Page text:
WNBA Players Refusing to Compete in Russia This Offseason

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Brittney Griner has been wrongfully detained in Russia for 215 days. With BG’s imprisonment at the forefront of their minds and hearts, WNBA players are opting out of competing in Russia this off-season. Typically attracted to Russian leagues by the combination of high salaries and valuable resources and amenities, it has become evident that the costs of going to Russia this season outweigh the benefits. Nearly a dozen WNBA players competed in Russia last year; none are returning.

MVP runner-up Breanna Stewart played alongside Griner in Russia on UMMC Ekaterinburg.

“Honestly, my time in Russia has been wonderful,” Stewart told The Guardian. “But especially with BG still wrongfully detained there, nobody’s going to go there until she’s home. I think that you know, now, people want to go overseas, and if the money is not much different, they want to be in a better place.”

Stewart is headed to Turkey to play for Fenerbahçe this offseason.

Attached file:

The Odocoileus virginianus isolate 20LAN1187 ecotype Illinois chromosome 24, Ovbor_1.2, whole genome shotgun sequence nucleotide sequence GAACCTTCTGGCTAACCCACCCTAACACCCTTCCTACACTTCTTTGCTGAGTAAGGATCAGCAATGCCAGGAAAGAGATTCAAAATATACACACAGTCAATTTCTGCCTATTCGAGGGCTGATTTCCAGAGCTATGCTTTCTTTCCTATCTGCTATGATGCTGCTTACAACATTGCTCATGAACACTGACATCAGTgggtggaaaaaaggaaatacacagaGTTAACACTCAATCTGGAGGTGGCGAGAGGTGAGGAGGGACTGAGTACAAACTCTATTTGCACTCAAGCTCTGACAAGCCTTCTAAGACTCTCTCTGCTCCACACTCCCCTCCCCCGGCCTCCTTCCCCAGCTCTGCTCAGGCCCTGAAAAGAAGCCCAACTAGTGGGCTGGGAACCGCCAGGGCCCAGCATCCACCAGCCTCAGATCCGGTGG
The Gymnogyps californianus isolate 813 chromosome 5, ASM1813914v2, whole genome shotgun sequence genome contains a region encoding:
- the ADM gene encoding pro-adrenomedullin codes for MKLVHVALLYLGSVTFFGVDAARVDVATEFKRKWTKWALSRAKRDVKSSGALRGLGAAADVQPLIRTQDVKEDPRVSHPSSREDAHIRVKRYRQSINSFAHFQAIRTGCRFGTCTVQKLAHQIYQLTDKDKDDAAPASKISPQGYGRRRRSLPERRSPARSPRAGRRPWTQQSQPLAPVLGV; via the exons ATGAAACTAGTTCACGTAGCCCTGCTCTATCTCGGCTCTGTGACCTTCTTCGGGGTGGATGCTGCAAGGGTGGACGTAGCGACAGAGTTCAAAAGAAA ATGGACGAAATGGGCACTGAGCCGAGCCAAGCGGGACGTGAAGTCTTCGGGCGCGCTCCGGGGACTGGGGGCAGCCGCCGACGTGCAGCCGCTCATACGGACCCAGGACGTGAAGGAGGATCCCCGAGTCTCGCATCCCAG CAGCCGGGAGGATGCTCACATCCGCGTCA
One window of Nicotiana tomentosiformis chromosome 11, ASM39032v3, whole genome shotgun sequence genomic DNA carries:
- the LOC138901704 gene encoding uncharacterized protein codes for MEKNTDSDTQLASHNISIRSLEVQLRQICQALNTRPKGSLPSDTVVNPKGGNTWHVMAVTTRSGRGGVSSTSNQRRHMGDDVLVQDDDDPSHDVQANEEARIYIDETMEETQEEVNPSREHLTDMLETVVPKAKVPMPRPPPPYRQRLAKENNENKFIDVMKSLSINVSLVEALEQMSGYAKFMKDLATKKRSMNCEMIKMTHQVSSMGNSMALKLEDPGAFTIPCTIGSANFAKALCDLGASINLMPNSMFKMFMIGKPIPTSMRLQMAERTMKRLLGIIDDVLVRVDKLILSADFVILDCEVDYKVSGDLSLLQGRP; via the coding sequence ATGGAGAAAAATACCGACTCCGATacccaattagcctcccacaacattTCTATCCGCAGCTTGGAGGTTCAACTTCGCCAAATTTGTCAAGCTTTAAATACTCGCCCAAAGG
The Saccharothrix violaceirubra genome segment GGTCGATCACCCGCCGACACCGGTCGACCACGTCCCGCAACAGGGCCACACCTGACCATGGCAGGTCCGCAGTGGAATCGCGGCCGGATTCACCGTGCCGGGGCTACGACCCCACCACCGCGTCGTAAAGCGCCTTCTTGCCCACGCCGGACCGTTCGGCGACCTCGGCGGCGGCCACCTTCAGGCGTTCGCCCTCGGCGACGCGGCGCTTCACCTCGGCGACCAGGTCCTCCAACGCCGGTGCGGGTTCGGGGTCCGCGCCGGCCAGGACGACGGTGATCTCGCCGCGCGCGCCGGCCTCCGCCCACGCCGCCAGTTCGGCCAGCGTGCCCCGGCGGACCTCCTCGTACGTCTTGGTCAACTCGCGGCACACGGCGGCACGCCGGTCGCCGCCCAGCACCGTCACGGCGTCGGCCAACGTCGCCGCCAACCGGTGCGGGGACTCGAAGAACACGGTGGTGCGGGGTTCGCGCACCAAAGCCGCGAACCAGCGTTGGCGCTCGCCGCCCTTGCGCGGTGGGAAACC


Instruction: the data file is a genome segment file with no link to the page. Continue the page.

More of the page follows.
Joining Stewart in their choice to not return to Russia are Jonquel Jones of Finals runners-up Connecticut Sun, Courtney Vandersloot of the Chicago Sky, and Emma Meeseman of the Chicago Sky. Vandersloot will suit up in Hungary, while Jones and Meeseeman both compete in Turkey.

Although she admits her club treated her well, and she formed strong relationships while in Russia, Vandersloot put it plainly:

“The thing about it is, we were treated so well by our club and made such strong relationships with those people, I would never close the door on that,” Vandersloot said. “The whole situation with BG makes it really hard to think that it’s safe for anyone to go back there right now.”

Once again, as long as their sister and teammate are wrongfully imprisoned, Russia is off the table as an off-season destination for WNBA players. In addition to vets like Stewart, Jones, Vandersloot, and Meeseman refusing to return to Russia, young players are electing for other overseas opportunities. Rhyne Howard, the 2022 Rookie of the Year, chose to play in Italy, stating that “everyone’s going to be a bit cautious seeing as this situation is happening”.

Following the 2020-21 season, more than 60 percent of the WNBA’s rostered players went overseas during the offseason. Traveling overseas to supplement their salaries takes players away from their homes and families and puts them at injury and safety risk. With plans to play a record-high 40 games next season and increase postseason bonus pools of money, the League continues to step toward making staying home a possibility.

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